David was the youngest son of Vladimir I, Grand Duke of Russia, Olga was his great-grandmother. After Vladimir’s death, his half-brother Svyatopolk seized the capital Kiev and had First Boris, the older brother, and immediately afterwards Gleb killed. Sviatoslav, another brother, had fled to the Carpathians, but he also died under the knives of his henchmen. Of the brothers, only Yaroslav, who resided in Novgorod – today’s Nizhny Novgorod – got away with his life. In 1019 he defeated the army of Svyatopolk and chased him to the Tatras, where he died disgracefully. Yaroslav, later called the Sage, had thus avenged the murder of his brothers. In 1072, Gleb and Boris’ bones were transferred on May 2 to the newly consecrated Boris and Gleb Church in Vyshgorod/Vyshhorod near Kiev, a new translation took place in 1115. To this day, churches and monasteries in Russia are named after Boris and Gleb, the city of Borissoglebsk near Voronezh on the Don got its name after them. Gleb was probably canonized together with Boris on May 2, 1071 (or 1072), when her bones were transferred to the newly consecrated Boris and Gleb Church in Vyshhorod near Kiev.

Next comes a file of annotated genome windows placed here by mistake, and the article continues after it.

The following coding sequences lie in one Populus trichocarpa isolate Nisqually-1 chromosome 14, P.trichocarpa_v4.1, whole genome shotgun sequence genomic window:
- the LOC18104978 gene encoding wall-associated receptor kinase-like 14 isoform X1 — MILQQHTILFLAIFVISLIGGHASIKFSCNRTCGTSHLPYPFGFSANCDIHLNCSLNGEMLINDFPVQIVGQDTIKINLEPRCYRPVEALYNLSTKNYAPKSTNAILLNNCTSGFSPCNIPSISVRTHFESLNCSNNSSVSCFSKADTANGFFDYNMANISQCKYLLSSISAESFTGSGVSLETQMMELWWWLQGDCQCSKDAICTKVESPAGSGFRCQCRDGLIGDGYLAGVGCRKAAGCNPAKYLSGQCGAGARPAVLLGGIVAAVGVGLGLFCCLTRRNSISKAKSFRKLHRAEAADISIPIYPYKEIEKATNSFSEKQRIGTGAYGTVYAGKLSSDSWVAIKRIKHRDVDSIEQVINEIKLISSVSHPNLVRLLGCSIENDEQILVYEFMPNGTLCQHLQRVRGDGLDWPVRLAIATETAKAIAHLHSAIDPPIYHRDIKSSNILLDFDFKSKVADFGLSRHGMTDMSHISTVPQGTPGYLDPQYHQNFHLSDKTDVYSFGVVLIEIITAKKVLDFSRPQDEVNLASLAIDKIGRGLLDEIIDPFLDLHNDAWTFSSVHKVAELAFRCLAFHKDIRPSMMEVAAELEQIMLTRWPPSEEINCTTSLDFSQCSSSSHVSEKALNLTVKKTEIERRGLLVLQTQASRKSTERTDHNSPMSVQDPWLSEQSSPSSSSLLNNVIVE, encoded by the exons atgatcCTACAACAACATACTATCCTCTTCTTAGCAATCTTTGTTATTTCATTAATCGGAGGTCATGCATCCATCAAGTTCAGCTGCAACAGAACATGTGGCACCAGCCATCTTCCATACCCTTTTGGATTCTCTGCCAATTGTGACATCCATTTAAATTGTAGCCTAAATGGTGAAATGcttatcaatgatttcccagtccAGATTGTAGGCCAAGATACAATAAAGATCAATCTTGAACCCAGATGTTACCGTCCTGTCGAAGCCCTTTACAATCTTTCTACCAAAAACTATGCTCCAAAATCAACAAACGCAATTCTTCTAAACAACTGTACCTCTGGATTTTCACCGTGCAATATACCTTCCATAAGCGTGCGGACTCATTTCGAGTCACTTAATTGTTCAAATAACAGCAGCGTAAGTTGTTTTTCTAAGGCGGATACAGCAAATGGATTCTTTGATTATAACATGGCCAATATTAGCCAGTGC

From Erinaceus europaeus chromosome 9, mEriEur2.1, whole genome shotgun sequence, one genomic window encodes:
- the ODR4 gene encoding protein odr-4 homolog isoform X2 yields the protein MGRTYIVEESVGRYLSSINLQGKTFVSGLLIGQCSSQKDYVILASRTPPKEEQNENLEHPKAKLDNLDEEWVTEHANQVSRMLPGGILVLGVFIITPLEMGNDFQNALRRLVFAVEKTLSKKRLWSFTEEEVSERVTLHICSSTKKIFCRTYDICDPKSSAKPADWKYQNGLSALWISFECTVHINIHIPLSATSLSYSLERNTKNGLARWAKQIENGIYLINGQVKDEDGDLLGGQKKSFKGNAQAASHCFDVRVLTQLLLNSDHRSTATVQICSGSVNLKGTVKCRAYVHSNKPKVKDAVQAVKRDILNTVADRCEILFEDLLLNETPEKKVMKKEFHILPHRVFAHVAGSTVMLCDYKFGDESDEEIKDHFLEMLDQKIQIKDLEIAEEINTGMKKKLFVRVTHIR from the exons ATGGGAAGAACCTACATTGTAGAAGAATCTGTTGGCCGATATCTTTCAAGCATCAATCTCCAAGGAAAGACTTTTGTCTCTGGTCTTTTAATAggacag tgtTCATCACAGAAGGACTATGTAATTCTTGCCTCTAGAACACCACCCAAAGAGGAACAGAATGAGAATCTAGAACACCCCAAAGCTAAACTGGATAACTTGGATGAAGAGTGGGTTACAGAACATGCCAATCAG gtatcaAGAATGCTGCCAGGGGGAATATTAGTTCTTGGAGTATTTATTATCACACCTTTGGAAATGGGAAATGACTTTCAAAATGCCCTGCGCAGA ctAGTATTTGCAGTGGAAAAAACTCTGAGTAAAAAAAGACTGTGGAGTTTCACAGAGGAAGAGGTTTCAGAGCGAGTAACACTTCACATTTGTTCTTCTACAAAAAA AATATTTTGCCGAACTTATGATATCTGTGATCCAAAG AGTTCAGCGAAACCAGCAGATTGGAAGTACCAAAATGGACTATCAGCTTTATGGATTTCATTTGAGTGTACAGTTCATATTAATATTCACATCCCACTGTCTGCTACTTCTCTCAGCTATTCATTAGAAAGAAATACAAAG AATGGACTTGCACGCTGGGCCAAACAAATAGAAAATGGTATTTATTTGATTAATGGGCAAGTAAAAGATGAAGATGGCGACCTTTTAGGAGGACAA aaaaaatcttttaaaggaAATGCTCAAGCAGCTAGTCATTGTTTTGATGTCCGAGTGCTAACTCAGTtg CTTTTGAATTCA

They are the first saints of the Russian Church.
Joachim Schäfer: Artikel Gleb, aus dem Ökumenischen Heiligenlexikon: https://www.heiligenlexikon.de/BiographienG/Gleb.html